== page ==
Jarring agreement issues aside, the sentence is just plain wrong. I was five when I saw my first movie and it was indeed Disney's Sleeping Beauty. It taught me that I was horribly afraid of dragons and thorny hedges. So afraid that I slipped under the seats to avoid watching. My dad was furious and we left the theater. I don't think I've seen the movie through to the end yet.
Romance I learned from John Steinbeck. First from multiple readings of The Acts of King Arthur and His Noble Knights and later from Travels with Charley.
Prince Charming I learned from Mattel and Lisa Demarino across the street. He was the one Ken doll among her dozen Barbies. Every so often we'd dig him out from the bottom of a big box of clothes and accessories (I learned the word "accessories" from the box in Barbie's travel case) and let him drive the camper or the convertible--or, of course, be the groom at a wedding. He was mostly ornamental but essential in the same way a decorative serving platter is. You can certainly live a fine life with no serving platter, but on special occasions that Spode Christmas plate or turkey-shaped thing really rounds out the experience. Not the hallmark of a civilized household, but an earmark certainly.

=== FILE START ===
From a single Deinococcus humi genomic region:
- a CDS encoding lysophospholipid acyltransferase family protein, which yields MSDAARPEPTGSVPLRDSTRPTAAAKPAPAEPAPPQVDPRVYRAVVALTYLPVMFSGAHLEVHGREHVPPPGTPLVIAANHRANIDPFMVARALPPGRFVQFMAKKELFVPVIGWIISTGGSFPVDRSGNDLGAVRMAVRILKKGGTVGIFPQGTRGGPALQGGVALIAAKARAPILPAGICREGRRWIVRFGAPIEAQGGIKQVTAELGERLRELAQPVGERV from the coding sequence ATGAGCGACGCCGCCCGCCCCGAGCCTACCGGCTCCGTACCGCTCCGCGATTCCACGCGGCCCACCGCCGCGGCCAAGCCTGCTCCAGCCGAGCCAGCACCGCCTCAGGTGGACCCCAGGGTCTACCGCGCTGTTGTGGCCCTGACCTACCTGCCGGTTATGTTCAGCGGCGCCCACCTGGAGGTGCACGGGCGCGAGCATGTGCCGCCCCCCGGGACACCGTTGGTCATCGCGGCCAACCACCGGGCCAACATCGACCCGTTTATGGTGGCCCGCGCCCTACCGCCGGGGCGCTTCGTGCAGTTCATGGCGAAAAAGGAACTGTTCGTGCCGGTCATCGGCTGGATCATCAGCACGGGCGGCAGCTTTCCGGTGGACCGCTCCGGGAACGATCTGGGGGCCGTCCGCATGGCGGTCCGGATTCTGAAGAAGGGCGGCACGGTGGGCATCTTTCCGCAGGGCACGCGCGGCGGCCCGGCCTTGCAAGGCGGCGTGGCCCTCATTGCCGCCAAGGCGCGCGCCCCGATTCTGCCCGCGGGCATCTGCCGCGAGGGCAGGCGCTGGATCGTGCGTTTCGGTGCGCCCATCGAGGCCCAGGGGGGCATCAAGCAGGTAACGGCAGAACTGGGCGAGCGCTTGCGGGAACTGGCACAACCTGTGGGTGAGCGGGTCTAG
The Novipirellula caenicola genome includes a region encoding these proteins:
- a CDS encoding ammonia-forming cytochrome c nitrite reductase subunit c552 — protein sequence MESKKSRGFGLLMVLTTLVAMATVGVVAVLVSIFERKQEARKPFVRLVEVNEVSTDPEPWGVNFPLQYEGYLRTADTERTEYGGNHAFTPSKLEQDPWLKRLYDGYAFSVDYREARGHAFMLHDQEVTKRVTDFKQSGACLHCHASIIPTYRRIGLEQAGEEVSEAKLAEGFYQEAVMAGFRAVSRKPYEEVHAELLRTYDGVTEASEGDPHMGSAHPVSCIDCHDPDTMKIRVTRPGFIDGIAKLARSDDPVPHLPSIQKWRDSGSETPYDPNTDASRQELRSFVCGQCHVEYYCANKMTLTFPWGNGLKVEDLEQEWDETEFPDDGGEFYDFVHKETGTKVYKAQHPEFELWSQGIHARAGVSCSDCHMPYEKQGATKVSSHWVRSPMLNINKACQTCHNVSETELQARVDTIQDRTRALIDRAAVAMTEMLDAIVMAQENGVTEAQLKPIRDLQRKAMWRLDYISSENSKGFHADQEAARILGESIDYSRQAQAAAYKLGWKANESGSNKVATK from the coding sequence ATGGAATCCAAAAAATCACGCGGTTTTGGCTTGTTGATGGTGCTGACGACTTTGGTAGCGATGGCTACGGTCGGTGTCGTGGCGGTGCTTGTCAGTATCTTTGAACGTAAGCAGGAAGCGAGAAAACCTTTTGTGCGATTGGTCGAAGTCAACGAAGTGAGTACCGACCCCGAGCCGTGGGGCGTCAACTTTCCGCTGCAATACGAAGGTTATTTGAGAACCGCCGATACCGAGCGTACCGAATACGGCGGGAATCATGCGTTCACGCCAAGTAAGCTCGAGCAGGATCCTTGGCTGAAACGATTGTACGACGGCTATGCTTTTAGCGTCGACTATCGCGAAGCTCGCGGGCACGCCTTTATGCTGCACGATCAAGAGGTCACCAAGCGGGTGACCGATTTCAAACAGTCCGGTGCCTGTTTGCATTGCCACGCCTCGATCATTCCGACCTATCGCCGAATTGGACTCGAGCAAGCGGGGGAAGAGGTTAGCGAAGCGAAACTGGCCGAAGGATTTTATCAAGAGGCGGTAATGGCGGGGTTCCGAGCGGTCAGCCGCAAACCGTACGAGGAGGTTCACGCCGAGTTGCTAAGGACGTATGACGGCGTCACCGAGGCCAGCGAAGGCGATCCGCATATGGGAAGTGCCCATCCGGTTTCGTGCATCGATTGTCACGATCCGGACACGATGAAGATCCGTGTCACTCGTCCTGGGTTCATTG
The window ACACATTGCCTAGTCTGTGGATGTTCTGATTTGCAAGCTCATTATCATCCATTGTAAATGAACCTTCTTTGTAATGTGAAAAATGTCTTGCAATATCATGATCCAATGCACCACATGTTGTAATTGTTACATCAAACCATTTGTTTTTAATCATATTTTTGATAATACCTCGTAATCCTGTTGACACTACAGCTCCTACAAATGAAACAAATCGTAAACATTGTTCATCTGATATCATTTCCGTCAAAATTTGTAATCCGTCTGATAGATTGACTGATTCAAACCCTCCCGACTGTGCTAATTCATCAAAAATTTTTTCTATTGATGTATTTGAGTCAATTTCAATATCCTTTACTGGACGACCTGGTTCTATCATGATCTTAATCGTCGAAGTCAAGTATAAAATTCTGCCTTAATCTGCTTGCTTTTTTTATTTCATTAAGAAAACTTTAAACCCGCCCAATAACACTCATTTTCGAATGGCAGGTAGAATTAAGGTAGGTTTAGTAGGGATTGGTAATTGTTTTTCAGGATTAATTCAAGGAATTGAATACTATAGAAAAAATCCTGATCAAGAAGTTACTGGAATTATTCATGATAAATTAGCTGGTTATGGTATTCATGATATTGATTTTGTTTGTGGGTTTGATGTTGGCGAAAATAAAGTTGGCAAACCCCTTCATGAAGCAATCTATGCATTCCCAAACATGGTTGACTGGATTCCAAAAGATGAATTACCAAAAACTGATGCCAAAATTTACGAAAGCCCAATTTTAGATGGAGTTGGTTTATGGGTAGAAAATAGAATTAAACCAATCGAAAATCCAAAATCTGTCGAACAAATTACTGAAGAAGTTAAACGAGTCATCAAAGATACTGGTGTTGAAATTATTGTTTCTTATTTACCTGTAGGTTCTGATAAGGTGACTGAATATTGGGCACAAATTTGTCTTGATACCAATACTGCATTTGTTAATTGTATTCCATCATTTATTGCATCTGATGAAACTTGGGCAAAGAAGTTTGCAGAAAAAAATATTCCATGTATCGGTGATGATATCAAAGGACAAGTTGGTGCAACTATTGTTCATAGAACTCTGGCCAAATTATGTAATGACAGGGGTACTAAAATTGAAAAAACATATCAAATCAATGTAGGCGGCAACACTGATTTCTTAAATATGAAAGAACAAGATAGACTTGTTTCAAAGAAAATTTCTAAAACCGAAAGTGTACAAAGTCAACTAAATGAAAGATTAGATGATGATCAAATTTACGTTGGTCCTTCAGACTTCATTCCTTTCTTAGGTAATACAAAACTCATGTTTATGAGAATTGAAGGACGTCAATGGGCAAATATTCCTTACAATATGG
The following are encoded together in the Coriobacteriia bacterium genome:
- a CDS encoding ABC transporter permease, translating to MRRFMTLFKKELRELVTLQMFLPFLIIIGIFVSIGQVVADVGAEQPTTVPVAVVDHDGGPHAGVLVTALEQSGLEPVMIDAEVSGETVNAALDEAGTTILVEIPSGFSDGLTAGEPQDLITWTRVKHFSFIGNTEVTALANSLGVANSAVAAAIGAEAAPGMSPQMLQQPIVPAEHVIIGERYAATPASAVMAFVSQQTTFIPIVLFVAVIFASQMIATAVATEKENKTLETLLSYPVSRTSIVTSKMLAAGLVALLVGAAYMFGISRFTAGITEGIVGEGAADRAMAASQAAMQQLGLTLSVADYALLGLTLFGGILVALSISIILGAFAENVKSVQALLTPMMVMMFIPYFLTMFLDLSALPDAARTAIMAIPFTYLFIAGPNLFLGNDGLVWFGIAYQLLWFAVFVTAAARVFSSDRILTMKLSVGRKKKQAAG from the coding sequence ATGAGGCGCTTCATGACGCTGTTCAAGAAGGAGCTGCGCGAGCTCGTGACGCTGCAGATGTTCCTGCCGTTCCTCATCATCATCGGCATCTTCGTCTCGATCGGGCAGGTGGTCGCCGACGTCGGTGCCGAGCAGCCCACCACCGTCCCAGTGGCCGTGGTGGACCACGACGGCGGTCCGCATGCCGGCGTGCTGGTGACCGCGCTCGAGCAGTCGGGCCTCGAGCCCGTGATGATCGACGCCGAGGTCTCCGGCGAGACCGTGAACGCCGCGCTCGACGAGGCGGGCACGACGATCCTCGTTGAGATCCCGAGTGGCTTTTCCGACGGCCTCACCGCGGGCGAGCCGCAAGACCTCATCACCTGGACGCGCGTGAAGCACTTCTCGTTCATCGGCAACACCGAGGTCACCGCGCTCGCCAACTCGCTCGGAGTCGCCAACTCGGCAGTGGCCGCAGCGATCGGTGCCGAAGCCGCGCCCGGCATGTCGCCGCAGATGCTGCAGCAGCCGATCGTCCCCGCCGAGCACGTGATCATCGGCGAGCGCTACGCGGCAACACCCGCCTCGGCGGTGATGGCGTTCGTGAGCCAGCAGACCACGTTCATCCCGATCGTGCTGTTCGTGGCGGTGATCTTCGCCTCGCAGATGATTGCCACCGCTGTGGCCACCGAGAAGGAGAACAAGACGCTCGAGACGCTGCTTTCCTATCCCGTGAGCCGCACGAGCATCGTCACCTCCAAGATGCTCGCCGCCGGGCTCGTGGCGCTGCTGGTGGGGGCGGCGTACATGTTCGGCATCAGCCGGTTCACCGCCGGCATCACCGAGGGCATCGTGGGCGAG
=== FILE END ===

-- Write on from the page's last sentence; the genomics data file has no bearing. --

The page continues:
But love! Who first taught me about love? Whoever it was did a piss-poor job because I'm still not clear on the concept. I've got that warm fuzzy lovingkindness thing down ok; it curdles a bit from time to time but in general I'd like to give the world a Coke and whatnot. I credit Richard Brautigan. But love! I worked with a guy who ended every phone conversation with any family member by saying "I love you," and, knowing it was coming, I would prepare myself to look un-uncomfortable as he hung up. I'm right chary about the word and I don't know who to blame. I'm pretty sure Disney is off the hook.
Who taught you about love? Romance? Prince Charming?